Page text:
I'm going to get a little vulnerable with you for a moment. We all have demons; sometimes they're around constantly, other times, they show up unexpectedly.
In the past, I've shared with you about my eating disorder. I have so much anxiety about relapsing that it's eating me alive. After getting fit and healthy, I look at myself and still feel unsatisfied. I can find the littlest area of fat on my body and convince myself that I'm "getting fat". While I know it's not true, I can't get the feelings to go away, no matter what I do.
I have an insane case of body dysmorphia. If you don't know what it is, here's the definition:
A mental illness involving obsessive focus on a perceived flaw in appearance. The flaw may be minor or imagined. But the person may spend hours a day trying to fix it. The person may try many cosmetic procedures or exercise to excess.
People with this disorder may frequently examine their appearance in a mirror, constantly compare their appearance with that of others, and avoid social situations or photos.
I'm having a very hard time this week. Every time I eat, I feel sick. I'm to the point where I don't know if there's actually something wrong, or if I'm somehow suppressing anxiety about my eating disorder and I'm unconsciously not wanting to eat. I know that in order to gain lean muscle, I'm going to have to gain weight. I've been so scale conscious that my scale is now hidden.
I don't want to feel the way I'm feeling. I want to be strong, fit and healthy. I love seeing my muscles grow, it gives me confidence.
Anxiety is real. If you've ever dealt with it, you know exactly what I'm talking about. If you haven't, please try to give a little extra love and encouragement to your friends who have or are.
Writing, lifting and podcasting are my release. I always feel that if I could at least help one person with my words, then being open and vulnerable are worth it.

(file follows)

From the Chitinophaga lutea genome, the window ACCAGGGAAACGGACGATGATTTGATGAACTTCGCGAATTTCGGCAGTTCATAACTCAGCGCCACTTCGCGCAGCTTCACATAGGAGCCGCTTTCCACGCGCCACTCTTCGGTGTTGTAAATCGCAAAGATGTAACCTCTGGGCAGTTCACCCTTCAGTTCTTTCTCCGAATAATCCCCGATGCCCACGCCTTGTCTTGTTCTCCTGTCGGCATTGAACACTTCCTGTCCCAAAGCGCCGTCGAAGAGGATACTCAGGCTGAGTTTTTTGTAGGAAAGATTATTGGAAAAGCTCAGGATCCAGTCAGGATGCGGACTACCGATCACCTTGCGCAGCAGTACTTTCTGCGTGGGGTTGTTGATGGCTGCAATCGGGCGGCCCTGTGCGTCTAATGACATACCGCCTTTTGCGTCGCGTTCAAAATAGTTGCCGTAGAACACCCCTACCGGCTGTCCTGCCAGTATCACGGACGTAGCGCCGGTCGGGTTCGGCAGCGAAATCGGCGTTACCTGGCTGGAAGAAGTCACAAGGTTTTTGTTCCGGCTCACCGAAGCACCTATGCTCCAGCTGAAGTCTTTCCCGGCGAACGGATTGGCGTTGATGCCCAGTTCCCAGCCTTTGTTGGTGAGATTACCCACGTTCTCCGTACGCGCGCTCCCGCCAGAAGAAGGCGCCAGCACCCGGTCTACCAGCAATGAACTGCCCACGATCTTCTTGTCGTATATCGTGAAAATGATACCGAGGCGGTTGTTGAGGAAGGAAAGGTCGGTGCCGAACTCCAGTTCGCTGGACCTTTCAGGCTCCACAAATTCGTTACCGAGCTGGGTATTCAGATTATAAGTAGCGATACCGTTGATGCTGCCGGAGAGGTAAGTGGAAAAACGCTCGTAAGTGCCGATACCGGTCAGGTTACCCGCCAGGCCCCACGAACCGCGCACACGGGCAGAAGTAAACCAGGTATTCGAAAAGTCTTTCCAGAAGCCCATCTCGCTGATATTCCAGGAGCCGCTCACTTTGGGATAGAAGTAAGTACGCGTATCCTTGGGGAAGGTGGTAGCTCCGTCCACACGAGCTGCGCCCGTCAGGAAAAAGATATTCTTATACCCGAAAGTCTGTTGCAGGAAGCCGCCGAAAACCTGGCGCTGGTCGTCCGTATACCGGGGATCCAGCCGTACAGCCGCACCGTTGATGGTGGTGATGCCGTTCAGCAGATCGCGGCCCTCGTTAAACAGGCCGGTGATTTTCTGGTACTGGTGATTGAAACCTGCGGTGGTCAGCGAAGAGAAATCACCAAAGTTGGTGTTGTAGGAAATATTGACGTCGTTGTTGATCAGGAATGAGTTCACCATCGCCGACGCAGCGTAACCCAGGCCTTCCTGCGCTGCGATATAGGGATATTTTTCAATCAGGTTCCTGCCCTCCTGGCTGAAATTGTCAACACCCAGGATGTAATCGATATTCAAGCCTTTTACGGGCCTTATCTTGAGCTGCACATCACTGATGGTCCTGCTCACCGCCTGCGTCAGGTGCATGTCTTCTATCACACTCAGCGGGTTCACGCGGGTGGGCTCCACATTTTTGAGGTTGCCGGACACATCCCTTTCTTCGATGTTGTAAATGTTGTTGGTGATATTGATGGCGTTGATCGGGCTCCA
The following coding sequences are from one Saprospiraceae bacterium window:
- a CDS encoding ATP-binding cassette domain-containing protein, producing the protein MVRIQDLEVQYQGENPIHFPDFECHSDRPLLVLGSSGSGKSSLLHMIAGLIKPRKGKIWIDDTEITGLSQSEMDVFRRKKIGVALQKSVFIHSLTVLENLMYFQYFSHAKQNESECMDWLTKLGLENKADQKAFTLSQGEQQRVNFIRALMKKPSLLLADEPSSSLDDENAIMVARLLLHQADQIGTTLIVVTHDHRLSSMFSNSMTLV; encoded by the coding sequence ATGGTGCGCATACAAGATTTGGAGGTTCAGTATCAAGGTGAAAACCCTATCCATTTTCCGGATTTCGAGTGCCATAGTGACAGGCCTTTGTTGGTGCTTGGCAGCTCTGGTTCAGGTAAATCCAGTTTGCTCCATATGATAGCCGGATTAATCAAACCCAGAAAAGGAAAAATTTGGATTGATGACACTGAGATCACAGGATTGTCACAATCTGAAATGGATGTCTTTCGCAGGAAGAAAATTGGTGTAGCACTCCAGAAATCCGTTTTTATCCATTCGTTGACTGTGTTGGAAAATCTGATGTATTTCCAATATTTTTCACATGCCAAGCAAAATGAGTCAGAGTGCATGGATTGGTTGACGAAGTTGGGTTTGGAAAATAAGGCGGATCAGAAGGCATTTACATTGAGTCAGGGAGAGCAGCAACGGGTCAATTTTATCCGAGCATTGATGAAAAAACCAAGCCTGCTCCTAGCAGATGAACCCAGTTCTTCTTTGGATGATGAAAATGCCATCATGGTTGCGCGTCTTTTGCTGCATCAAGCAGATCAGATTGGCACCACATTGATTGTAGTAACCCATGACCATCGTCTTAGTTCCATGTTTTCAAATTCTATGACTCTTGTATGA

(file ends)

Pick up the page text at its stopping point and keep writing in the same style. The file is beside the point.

Sometimes life doesn't go the way you plan it. Grin, bear it, fight, and eventually you'll find the light at the end of the tunnel. And if you don't find a way, make one.
PCSD...I call it post-competition stress disorder. It may or may not be a real thing, but for me, it's definitely real.
Since stepping on stage on April 22nd, I've continued to hit the gym. With that being said, I haven't been eating as clean as I was during my 125 day transformation. I've felt a little bloated and can tell I'm not as tight and shapely as I was when I competed.
I was feeling okay about myself until I had my first post-competition measurements done. The verdict: I've gained more than 2% body fat. My first reaction was to completely freak out. In fact, I almost cried. Am I really flushing 125 days worth of hard work down the drain because I like cookies so much?
The answer is NO! I'm not giving up and I'm not backing down on how far I've come, I still have so much more to work for. I want so badly to gain muscle while staying lean.
Mentally, I feel like I'm losing it. Obtaining competition weight and physique is possible. Maintaining competition weight and physique is not healthy, especially if your goal is to build muscle. I could easily look like a string bean year round by sticking to a clean diet, but that's not my goal.
Muscles need fuel. But guess what that means? I have to eat.
I've written about my struggles with body image and eating disorders in the past. The good days definitely outshine the bad, but those feelings of self-doubt, insecurity and anxiety still catch me off-guard sometimes. In my mind, eating more protein and carbs is going to make me get fat. The reality is, eating more clean food, higher in protein and carbs, is going to give my muscles the nutrients they need to grow. As long as I continue to work hard, and lift heavy, I'm going to be fine!
I hate the voices inside my head! They make me feel worthless some days. Other days, I feel like I'm capable of anything and everything. Anxiety is a terrible monster. Insecurity is a terrible monster. Depression is a terrible monster. I'm beyond blessed to have so many incredibly supportive friends who help me fight through days like today.
The hard truth is that many of us feel this way but we don't always talk about it. We set goals for ourselves and when we fall short or don't accomplish them, we feel worthless. The best thing we can do is keep fighting, keep battling and no matter what, we can't give up.
When you feel discouraged, stop what you're doing, take a deep breath in, and look at how far you've come. Remember, it's not always about the destination, it's about the journey.
Like Coach Mark Mangino says, Keep sawin' wood.